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Presidential Library foundation taps Mortenson as builder

The foundation behind the proposed Theodore Roosevelt Presidential Library will ramp up planning for the facility following a decision to hire an outside project manager.

The foundation behind the proposed Theodore Roosevelt Presidential Library will ramp up planning for the facility following a decision to hire an outside project manager.

The library's foundation board voted to employ the services of Minneapolis-based Mortenson Construction during its Monday meeting as it moves forward with the early stages of a library and museum devoted to the 26th president.

Jim Kelly, the library's interim CEO, described Mortenson as "resource-rich in the planning area," which is an asset the prospective library hopes to utilize.

"Most of that will be them aiding us in planning for overall structure, not necessarily just architectural plans," Kelly said, adding that Mortenson will be leading through phases of engineering, architecture, site preparation and interior planning. "It's a cradle to the grave approach of having all the construction and development-related topics under one umbrella."

Kelly said price negotiations are ongoing and the library board hopes to create a plan with Mortenson this week that would sketch out proceedings for the next one to two months.

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Mortenson has been in charge of several major projects in Dickinson, including the West River Community Center, the Biesiot Activities Center and the Dickinson Middle School.

Bruce Pitts, president of the foundation board, said the planning aspect is the most important part of the current work. He said the board is working with a Mortenson project manager and hopes to have a more cohesive plan by mid-August.

Having a plan in place will be useful going into the upcoming session of the state Legislature, Pitts said. He described the initial phase of building that plan as "somewhat brief, but intense."

In the Monday meeting, the board approved the creation of a design and construction committee to guide the planning process.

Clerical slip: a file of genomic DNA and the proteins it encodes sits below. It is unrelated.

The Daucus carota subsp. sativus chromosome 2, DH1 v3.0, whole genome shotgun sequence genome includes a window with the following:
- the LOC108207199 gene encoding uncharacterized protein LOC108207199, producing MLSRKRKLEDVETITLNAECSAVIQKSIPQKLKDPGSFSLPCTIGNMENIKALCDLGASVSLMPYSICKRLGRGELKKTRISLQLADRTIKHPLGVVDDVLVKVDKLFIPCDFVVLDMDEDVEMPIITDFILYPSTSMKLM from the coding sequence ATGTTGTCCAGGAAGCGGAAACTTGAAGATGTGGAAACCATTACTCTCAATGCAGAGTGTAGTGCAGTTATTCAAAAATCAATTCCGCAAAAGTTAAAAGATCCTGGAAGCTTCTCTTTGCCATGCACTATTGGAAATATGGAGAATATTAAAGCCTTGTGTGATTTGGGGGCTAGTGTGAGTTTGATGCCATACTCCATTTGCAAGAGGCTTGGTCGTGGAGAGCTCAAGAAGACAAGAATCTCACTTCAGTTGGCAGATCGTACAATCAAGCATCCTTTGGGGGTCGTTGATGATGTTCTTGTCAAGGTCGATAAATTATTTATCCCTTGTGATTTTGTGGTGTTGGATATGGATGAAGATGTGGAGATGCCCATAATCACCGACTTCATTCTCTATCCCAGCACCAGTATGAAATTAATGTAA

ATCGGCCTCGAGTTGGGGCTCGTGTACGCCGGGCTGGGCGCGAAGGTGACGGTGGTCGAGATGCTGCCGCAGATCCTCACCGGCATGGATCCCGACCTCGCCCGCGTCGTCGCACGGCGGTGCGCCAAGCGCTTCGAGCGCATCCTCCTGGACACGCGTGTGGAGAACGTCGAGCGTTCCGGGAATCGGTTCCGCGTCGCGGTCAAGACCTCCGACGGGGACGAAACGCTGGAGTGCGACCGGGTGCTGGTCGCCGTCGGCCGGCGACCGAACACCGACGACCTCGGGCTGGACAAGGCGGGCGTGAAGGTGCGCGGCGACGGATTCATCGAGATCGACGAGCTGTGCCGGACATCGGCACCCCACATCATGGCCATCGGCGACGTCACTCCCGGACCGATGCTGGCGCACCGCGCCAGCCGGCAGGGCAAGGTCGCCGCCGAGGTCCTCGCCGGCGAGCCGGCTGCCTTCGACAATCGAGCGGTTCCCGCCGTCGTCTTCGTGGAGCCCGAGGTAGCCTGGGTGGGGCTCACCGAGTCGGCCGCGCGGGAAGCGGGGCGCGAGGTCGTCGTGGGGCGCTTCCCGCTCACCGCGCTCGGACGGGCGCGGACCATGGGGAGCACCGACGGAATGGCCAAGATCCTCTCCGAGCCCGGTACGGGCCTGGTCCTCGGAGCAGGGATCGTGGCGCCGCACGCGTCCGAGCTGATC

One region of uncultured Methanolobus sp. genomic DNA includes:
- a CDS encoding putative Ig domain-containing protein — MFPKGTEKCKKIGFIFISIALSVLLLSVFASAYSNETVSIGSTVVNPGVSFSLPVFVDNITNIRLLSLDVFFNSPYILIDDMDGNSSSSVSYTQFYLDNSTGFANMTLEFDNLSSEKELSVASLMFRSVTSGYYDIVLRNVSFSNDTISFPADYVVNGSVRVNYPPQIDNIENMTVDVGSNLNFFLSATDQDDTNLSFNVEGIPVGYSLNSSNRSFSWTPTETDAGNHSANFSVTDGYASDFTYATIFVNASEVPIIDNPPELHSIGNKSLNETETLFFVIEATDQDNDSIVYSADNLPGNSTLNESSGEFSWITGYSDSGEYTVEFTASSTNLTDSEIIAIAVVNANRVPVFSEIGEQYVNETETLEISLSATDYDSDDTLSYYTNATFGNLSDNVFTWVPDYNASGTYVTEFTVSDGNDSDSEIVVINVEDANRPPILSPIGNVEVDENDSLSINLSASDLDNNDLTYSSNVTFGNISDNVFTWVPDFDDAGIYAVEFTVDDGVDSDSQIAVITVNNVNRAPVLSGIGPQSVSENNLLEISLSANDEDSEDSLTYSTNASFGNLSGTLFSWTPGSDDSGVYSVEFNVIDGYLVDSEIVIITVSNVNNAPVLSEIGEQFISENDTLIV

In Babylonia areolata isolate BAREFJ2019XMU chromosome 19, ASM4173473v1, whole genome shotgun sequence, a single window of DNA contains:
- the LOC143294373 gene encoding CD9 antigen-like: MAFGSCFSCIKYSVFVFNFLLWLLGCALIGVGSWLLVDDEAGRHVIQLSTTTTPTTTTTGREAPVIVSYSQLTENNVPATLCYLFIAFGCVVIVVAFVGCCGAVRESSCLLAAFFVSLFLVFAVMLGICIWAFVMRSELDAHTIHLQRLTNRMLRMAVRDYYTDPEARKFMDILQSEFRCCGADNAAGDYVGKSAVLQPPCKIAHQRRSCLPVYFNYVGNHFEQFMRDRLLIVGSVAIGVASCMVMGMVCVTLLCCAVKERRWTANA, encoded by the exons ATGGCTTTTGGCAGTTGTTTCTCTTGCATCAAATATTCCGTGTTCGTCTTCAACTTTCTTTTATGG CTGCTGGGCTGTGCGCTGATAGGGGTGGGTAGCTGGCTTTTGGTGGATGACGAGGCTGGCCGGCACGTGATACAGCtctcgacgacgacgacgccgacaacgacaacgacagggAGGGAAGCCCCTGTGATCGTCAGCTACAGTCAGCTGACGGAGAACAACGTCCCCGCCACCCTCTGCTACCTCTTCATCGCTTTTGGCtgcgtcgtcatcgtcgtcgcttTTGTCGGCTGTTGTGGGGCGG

Design costs reduced for Elkhorn Ranch cabin rebuild

The proposed library's true-to-life rebuild of Roosevelt's Elkhorn Ranch cabin could come in about $27,000 cheaper than first expected following a resolution approved Monday by the board.

Kelly said the initial bid with JLG Architects, the Grand Forks-based firm chosen to spearhead the design, had come in at $75,000. That initial bid, he continued, was for a "pretty intricate" approach to capturing the historical feel of the original cabin, which was completed in 1885.

While thorough, the method also raised costs by way of the increased hours put into researching for period accuracy.

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Moving forward, Kelly said, the architectural firm will pull back from that stringency while maintaining engineering tasks it would have otherwise tasked to a subcontractor.

Kelly said he believed the benefit of the new price was that the board wouldn't be "sacrificing too much" in terms of design quality in return for lower costs and a reduced focus on the more minute details.

The eventual contractor for the cabin build would be making decisions on capturing authenticity with the aid of the foundation board.

Foundation board member Steven Beckham said he was pleased with the fee reduction.

"There's quite a bit of historical information available from photographs and archaeological reports and I'm confident that JLG can deliver the right plans for this project with that new figure," Beckham said.

Permanent library CEO search continues

As it continues to conduct its search for a permanent CEO for the library, the foundation board voted Monday to extend Kelly's interim contract through the end of 2016.

Pitts thanked Kelly for the work he's done so far and made an offer to increase Kelly's monthly compensation by $1,000 from its previous rate of $12,000.

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Kelly was offered a six-month contract for the interim role in a Dec. 21 meeting of the foundation board. At that time, board members hoped to have a permanent executive selected by this month or the next.

Later in the meeting, Beckham gave an update on the search for the permanent executive.

Beckham said the pool of candidates "remains small" with 21 formal applicants remaining.

One potential candidate, he said, has yet to apply but made a visit Dickinson and Theodore Roosevelt National Park to get a feel for the area. Beckham said uncertainty about some early aspects of the project is responsible for at least some of the difficulty in building an applicant pool.

"For some candidates, there is a lack of clarity about the priorities for the board," he said, subsequently listing off questions about the scope and purpose of the library. "I think we need to brainstorm bit to clarify and balance these multiple objectives."

Pitts responded to Beckham by saying the planning work to be carried out with Mortenson would address the ambiguities brought up by Beckham as a "prerequisite" to continue with more specific tasks.

Related Topics: DICKINSONJLG ARCHITECTS
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